COLUMBIA, S.C. (WCSC) - South Carolina Education Superintendent Molly Spearman said Wednesday that she’s encouraging state lawmakers to reconsider the law that bans South Carolina schools from requiring masks inside their buildings.
Earlier this year, the General Assembly passed a temporary law in the state budget that prevents school districts from requiring students and staff to wear masks.
“I would encourage the legislators to look at it closely and to give that decision to the local districts,” Spearman said.
She said she expects the law will “go to the courts and that the court will settle the question: Is that a local decision or does the General Assembly have that authority?”
School districts can choose, however, whether or not they want to enforce mask wearing on buses. The state will not enforce it.
“They are at the local level, if they want to enforce the mass wearing on buses, they have the ability to do that,” she said.
Charleston, Dorchester District Four, Colleton, and Beaufort County School Districts are requiring masks on buses during the upcoming school year. Dorchester District Two, Berkeley, Georgetown, and Williamsburg County School Districts are not requiring them on buses.
The Department of Health and Environmental Control said, as of Tuesday, there were 85 cases of COVID-19 associated with schools across the state. In the last couple weeks, dozens of high school football players in Charleston and Berkeley County have had to quarantine after positive tests on their teams.
“Sports are very important, and we want those activities to go on like normal. The best way is for those parents of those athletes to talk with their doctors, and I would encourage them to get the vaccine,” she said. “It is the parents choice, but I think they need to do that in consultation with their family doctor.”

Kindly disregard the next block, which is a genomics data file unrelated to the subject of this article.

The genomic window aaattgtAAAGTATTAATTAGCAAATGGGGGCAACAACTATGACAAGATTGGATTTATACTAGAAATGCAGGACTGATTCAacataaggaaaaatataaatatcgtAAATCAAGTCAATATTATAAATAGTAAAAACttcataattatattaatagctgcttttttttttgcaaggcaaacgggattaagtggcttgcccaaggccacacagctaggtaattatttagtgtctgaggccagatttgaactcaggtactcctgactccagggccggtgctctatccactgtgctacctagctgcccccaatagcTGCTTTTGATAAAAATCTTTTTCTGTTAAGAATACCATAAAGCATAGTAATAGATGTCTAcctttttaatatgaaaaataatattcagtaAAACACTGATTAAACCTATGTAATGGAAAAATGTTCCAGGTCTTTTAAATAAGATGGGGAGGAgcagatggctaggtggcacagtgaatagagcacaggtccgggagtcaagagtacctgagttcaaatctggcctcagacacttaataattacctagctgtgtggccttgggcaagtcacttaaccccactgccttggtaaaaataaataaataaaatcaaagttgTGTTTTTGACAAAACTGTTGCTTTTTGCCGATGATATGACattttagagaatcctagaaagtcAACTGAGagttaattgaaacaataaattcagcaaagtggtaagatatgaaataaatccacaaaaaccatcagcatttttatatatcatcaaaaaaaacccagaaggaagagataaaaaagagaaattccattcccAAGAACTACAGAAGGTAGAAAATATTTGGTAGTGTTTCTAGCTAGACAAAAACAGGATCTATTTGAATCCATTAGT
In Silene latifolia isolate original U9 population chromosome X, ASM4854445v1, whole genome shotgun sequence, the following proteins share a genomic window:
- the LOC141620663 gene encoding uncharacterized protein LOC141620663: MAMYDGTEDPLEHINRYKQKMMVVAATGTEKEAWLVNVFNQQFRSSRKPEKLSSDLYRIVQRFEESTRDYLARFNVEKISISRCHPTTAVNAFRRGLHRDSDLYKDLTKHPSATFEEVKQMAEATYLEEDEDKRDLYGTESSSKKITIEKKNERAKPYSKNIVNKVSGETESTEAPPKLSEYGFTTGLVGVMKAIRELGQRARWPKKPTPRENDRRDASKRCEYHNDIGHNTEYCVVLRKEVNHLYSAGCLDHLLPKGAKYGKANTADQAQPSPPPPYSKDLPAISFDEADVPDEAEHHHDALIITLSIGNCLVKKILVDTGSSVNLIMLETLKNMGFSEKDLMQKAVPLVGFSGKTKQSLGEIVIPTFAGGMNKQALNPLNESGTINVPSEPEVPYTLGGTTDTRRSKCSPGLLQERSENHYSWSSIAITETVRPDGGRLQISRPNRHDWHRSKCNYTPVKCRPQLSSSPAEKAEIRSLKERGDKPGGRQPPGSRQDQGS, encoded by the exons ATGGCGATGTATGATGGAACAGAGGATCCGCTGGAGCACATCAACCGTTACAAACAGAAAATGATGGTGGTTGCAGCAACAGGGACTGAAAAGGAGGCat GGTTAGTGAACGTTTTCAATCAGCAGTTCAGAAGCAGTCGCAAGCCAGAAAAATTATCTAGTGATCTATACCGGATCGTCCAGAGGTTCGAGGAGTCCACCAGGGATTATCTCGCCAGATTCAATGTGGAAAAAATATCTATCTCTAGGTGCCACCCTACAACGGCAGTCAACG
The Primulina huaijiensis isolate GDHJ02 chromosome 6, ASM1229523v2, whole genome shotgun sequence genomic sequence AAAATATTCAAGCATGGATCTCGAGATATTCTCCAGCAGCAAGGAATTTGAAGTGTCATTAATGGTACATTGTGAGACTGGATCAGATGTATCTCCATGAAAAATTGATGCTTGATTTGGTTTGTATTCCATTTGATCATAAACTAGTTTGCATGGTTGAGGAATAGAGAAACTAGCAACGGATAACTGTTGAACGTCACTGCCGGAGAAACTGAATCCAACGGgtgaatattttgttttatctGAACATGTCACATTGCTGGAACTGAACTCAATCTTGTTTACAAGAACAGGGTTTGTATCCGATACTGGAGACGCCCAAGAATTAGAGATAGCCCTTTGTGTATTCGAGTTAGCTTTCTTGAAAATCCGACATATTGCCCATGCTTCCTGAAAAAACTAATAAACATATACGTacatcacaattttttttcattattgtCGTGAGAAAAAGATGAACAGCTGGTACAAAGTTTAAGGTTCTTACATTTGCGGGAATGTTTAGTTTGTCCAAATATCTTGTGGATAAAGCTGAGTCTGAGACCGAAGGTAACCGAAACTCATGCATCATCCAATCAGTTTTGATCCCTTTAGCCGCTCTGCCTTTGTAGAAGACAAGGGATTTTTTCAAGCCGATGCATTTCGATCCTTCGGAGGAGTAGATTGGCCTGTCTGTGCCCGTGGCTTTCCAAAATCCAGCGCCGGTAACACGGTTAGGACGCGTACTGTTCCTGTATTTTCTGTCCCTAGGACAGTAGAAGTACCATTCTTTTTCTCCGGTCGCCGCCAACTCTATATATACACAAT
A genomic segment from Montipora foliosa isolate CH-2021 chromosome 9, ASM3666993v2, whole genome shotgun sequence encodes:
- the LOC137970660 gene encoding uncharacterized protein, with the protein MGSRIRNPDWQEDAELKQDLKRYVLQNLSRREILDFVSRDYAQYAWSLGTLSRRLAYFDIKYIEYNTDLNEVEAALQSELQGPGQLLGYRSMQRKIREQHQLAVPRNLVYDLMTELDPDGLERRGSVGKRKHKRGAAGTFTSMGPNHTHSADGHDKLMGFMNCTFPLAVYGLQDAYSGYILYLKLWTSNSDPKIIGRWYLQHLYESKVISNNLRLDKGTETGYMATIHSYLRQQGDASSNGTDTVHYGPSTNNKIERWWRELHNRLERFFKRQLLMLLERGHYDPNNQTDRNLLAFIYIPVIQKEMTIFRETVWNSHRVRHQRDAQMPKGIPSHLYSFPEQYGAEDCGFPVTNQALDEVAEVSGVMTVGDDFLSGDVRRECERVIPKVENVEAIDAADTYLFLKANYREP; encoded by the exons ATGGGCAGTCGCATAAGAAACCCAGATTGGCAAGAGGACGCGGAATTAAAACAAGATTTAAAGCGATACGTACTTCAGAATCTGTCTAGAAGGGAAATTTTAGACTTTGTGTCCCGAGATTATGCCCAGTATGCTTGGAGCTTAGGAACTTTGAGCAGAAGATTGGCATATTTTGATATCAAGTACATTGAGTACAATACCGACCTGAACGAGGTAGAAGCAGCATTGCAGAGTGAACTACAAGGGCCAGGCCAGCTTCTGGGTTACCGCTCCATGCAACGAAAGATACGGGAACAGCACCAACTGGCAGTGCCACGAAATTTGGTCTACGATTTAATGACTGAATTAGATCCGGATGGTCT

When asked if the COVID-19 vaccine would ever be required for students and staff, Spearman said she wouldn’t have the authority to do that.
“I don’t foresee that happening, but we’ll we’ll just have to wait and see. That’s a health question,” she said. “But I don’t see us ever requiring the vaccine for students or employees.”
Spearman is encouraging it though for all eligible students and staff.
“The number one thing that we can do right now is to get the eligible children and the eligible employees vaccinated,” she said. “I would say today to parents, ‘Please, please speak with your pediatrician. There’s a lot of information out there. Some of it is not true, and you need to talk with the experts -- your family doctor, your pediatrician -- about getting your child and about you getting vaccinated. That’s what will stop this spread.’”
She also said the department’s number one priority, other than getting kids back in the classroom “is to accelerate the learning.”
“It’s accelerating learning, a lot of high dosage tutoring,” she said. “I think we’re doing a good job of spending our federal money on academic loss and helping students to accelerate that learning. Summer camps were held. Summer schools were held all across the state with record numbers.”
Most Lowcountry school districts reopen to students this week.
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